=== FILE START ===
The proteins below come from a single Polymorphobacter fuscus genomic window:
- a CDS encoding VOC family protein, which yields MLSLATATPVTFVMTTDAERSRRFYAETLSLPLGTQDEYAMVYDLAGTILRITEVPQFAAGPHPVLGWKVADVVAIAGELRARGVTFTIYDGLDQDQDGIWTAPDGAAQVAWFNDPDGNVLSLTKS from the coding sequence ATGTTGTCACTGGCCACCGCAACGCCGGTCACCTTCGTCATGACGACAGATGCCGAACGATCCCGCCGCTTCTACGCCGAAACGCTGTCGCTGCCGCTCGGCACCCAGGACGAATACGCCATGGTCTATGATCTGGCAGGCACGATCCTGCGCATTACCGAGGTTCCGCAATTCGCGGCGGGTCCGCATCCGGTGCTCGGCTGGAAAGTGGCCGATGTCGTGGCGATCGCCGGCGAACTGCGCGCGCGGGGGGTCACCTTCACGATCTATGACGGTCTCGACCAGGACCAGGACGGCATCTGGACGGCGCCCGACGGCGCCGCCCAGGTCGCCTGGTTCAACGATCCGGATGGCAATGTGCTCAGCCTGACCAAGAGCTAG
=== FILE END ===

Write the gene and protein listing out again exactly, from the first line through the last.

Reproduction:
The proteins below come from a single Polymorphobacter fuscus genomic window:
- a CDS encoding VOC family protein, which yields MLSLATATPVTFVMTTDAERSRRFYAETLSLPLGTQDEYAMVYDLAGTILRITEVPQFAAGPHPVLGWKVADVVAIAGELRARGVTFTIYDGLDQDQDGIWTAPDGAAQVAWFNDPDGNVLSLTKS from the coding sequence ATGTTGTCACTGGCCACCGCAACGCCGGTCACCTTCGTCATGACGACAGATGCCGAACGATCCCGCCGCTTCTACGCCGAAACGCTGTCGCTGCCGCTCGGCACCCAGGACGAATACGCCATGGTCTATGATCTGGCAGGCACGATCCTGCGCATTACCGAGGTTCCGCAATTCGCGGCGGGTCCGCATCCGGTGCTCGGCTGGAAAGTGGCCGATGTCGTGGCGATCGCCGGCGAACTGCGCGCGCGGGGGGTCACCTTCACGATCTATGACGGTCTCGACCAGGACCAGGACGGCATCTGGACGGCGCCCGACGGCGCCGCCCAGGTCGCCTGGTTCAACGATCCGGATGGCAATGTGCTCAGCCTGACCAAGAGCTAG